In the underlying matter, Alberts was driving nearly 20 miles over the speed limit, when a Honolulu police officer pursed him, with flashing lights and sirens activated. Alberts refused to stop, passing through two red lights. He then slowed, and the officer got out of his car with gun drawn, ordering him to stop. He drove on, even after the officer had smashed his car window with his gun, and turned himself into police at a local station about one week later.

In aggravation, Alberts had one prior record of professional discipline in California. Aggravating weight was also given to the uncharged violation of breaching his duty to support the law (Cal. Bus. & Prof. Code Section 6068(a)) for Alberts' earlier conviction of driving without a valid license.

In mitigation, he entered into a pretrial stipulation in the present case.

Michael Joseph Baytosh State Bar #176189, Gold River (May 6, 2018)

Baytosh was placed on probation for two years following his successful completion of both the State Bar's Alternative Discipline and Lawyer Assistance Programs.

He had earlier stipulated to three acts of professional misconduct related to a single client matter: failing to perform legal services with competence, failing to obey court orders to provide discovery responses, and making misrepresentations regarding the status of those discovery responses to both his employer and client -- wrongdoing involving moral turpitude.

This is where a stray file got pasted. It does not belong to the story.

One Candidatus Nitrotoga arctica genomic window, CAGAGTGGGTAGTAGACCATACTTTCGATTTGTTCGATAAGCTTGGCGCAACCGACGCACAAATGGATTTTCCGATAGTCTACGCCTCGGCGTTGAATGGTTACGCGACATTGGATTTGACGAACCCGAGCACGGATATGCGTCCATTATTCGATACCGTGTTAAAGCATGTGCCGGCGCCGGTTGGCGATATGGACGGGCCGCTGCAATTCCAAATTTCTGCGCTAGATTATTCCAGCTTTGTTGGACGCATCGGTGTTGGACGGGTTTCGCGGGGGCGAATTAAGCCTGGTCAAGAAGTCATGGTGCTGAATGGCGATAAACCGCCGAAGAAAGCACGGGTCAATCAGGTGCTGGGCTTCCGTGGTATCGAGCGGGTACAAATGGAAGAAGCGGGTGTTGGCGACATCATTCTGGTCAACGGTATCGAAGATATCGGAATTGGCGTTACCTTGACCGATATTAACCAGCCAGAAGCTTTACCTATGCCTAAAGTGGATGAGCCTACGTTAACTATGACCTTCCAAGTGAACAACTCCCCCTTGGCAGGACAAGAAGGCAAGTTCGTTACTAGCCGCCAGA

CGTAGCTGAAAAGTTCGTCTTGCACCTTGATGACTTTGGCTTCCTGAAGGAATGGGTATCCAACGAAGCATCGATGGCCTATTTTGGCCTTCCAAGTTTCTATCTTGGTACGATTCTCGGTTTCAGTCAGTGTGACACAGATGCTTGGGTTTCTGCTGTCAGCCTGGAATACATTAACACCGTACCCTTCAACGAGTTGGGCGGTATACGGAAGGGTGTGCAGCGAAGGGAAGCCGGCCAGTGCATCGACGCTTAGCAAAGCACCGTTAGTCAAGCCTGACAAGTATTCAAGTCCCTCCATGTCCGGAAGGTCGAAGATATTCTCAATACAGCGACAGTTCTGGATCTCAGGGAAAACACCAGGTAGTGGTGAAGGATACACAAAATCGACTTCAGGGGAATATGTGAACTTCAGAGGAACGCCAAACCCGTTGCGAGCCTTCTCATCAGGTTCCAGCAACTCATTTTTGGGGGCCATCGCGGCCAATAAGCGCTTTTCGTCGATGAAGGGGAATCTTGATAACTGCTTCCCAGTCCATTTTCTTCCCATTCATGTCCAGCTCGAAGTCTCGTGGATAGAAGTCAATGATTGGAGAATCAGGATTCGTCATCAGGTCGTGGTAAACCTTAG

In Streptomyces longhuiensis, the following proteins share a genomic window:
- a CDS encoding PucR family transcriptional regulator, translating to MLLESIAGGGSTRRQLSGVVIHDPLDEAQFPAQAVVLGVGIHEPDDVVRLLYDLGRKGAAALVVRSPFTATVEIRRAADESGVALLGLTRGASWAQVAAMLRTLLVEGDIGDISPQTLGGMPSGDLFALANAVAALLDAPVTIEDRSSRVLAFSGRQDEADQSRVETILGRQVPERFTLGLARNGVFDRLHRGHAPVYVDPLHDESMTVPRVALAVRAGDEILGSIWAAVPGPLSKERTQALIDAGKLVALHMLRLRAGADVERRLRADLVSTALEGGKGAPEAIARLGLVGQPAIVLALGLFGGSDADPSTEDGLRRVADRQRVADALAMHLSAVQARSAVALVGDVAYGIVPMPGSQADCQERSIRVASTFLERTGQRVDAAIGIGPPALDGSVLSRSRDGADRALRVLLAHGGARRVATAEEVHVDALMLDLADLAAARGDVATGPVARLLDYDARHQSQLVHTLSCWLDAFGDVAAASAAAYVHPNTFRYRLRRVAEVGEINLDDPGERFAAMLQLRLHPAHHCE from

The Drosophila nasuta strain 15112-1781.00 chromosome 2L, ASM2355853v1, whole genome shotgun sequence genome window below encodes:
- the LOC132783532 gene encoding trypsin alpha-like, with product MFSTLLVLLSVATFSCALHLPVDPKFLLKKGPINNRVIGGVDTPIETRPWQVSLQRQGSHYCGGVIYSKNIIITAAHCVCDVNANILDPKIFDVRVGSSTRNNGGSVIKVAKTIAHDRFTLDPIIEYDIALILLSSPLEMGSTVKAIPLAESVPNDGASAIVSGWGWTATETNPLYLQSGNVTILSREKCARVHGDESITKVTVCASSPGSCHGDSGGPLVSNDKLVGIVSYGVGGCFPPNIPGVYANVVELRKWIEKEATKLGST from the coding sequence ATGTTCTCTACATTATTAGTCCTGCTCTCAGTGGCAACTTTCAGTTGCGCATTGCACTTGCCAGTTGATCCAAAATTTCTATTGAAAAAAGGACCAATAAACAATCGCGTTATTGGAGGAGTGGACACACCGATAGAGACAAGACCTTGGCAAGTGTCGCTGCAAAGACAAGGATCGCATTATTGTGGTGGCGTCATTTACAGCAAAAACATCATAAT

In aggravation, Baytosh committed multiple acts of wrongdoing that harmed his employer, his client, and the administration of justice.

In mitigation, he entered into a pretrial stipulation, had practiced law for eight years without a record of discipline, and offered evidence from several individuals -- all of whom attested to his good character.

PUBLIC REPROVAL

Scott L. Adkins State Bar #194809, Grayson, Kentucky (May 1, 2018)

Adkins was publicly reproved after he stipulated to pleading guilty and being convicted of one count of being involved in a crash involving damage to a vehicle and neglecting to give information at the scene (Fla. Stat. Section 316.061/316.062) and one count of reckless driving (Fla. Stat. Section 316.192). Both offenses are misdemeanors.

The California State Bar Court judge determined that the offenses did not involve moral turpitude -- but involved misconduct warranting professional discipline.

In the underlying matter, Adkins was driving in the early morning hours on a highway in Florida, when he collided with the rear bumper of a car in front of him, but did not stop to provide his insurance information at the scene. Instead, he sped away at a high speed. Sheriff deputies then observed him driving recklessly, and he could not perform the field sobriety tests after they stopped him.

Adkins had been convicted of alcohol-related driving offenses in Florida three years earlier.

In mitigation, he entered into a pretrial stipulation, saving the State Bar time and resources, and had practiced law for more than 11 years without a record of discipline.